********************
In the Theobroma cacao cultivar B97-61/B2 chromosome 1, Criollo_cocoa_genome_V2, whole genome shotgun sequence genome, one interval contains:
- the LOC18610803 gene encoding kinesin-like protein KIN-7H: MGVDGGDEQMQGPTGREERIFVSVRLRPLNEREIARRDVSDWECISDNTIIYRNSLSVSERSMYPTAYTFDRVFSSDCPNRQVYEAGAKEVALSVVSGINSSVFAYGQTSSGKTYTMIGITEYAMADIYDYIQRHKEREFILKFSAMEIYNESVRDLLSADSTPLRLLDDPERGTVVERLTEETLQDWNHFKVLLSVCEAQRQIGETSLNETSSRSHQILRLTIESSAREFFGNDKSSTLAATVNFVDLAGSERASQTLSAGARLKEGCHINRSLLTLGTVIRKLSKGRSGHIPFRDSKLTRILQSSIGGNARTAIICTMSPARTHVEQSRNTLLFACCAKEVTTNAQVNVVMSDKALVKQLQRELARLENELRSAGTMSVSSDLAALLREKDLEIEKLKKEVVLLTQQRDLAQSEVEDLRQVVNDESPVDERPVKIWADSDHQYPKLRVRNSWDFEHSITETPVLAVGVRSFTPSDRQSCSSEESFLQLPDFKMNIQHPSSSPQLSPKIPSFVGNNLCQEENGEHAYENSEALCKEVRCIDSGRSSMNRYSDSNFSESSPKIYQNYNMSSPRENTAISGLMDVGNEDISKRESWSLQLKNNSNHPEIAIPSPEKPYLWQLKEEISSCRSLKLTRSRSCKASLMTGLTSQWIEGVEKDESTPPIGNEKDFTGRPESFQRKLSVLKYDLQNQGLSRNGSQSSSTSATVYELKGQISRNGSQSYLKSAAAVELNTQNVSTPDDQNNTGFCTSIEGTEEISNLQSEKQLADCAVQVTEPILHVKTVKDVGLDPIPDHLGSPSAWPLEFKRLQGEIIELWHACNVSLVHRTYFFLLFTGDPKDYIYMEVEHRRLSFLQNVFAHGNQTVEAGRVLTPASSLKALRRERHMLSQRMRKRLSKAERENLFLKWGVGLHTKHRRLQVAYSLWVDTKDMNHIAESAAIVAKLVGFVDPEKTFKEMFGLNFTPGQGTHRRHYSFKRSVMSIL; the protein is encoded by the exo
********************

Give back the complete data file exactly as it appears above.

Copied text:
In the Theobroma cacao cultivar B97-61/B2 chromosome 1, Criollo_cocoa_genome_V2, whole genome shotgun sequence genome, one interval contains:
- the LOC18610803 gene encoding kinesin-like protein KIN-7H: MGVDGGDEQMQGPTGREERIFVSVRLRPLNEREIARRDVSDWECISDNTIIYRNSLSVSERSMYPTAYTFDRVFSSDCPNRQVYEAGAKEVALSVVSGINSSVFAYGQTSSGKTYTMIGITEYAMADIYDYIQRHKEREFILKFSAMEIYNESVRDLLSADSTPLRLLDDPERGTVVERLTEETLQDWNHFKVLLSVCEAQRQIGETSLNETSSRSHQILRLTIESSAREFFGNDKSSTLAATVNFVDLAGSERASQTLSAGARLKEGCHINRSLLTLGTVIRKLSKGRSGHIPFRDSKLTRILQSSIGGNARTAIICTMSPARTHVEQSRNTLLFACCAKEVTTNAQVNVVMSDKALVKQLQRELARLENELRSAGTMSVSSDLAALLREKDLEIEKLKKEVVLLTQQRDLAQSEVEDLRQVVNDESPVDERPVKIWADSDHQYPKLRVRNSWDFEHSITETPVLAVGVRSFTPSDRQSCSSEESFLQLPDFKMNIQHPSSSPQLSPKIPSFVGNNLCQEENGEHAYENSEALCKEVRCIDSGRSSMNRYSDSNFSESSPKIYQNYNMSSPRENTAISGLMDVGNEDISKRESWSLQLKNNSNHPEIAIPSPEKPYLWQLKEEISSCRSLKLTRSRSCKASLMTGLTSQWIEGVEKDESTPPIGNEKDFTGRPESFQRKLSVLKYDLQNQGLSRNGSQSSSTSATVYELKGQISRNGSQSYLKSAAAVELNTQNVSTPDDQNNTGFCTSIEGTEEISNLQSEKQLADCAVQVTEPILHVKTVKDVGLDPIPDHLGSPSAWPLEFKRLQGEIIELWHACNVSLVHRTYFFLLFTGDPKDYIYMEVEHRRLSFLQNVFAHGNQTVEAGRVLTPASSLKALRRERHMLSQRMRKRLSKAERENLFLKWGVGLHTKHRRLQVAYSLWVDTKDMNHIAESAAIVAKLVGFVDPEKTFKEMFGLNFTPGQGTHRRHYSFKRSVMSIL; the protein is encoded by the exo